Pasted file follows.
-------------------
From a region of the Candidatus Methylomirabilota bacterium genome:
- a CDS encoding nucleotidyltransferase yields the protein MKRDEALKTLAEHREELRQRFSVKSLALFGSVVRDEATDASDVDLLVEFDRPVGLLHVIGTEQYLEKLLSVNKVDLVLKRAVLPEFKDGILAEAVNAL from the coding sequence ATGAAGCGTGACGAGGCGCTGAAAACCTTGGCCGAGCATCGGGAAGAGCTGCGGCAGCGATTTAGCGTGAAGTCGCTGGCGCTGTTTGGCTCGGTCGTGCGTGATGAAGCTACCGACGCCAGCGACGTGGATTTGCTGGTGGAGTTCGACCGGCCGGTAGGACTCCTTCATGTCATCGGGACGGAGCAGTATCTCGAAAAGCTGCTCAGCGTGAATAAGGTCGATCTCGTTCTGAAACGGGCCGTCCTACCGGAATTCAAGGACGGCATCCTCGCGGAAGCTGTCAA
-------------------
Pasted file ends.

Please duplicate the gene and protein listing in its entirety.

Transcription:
From a region of the Candidatus Methylomirabilota bacterium genome:
- a CDS encoding nucleotidyltransferase yields the protein MKRDEALKTLAEHREELRQRFSVKSLALFGSVVRDEATDASDVDLLVEFDRPVGLLHVIGTEQYLEKLLSVNKVDLVLKRAVLPEFKDGILAEAVNAL from the coding sequence ATGAAGCGTGACGAGGCGCTGAAAACCTTGGCCGAGCATCGGGAAGAGCTGCGGCAGCGATTTAGCGTGAAGTCGCTGGCGCTGTTTGGCTCGGTCGTGCGTGATGAAGCTACCGACGCCAGCGACGTGGATTTGCTGGTGGAGTTCGACCGGCCGGTAGGACTCCTTCATGTCATCGGGACGGAGCAGTATCTCGAAAAGCTGCTCAGCGTGAATAAGGTCGATCTCGTTCTGAAACGGGCCGTCCTACCGGAATTCAAGGACGGCATCCTCGCGGAAGCTGTCAA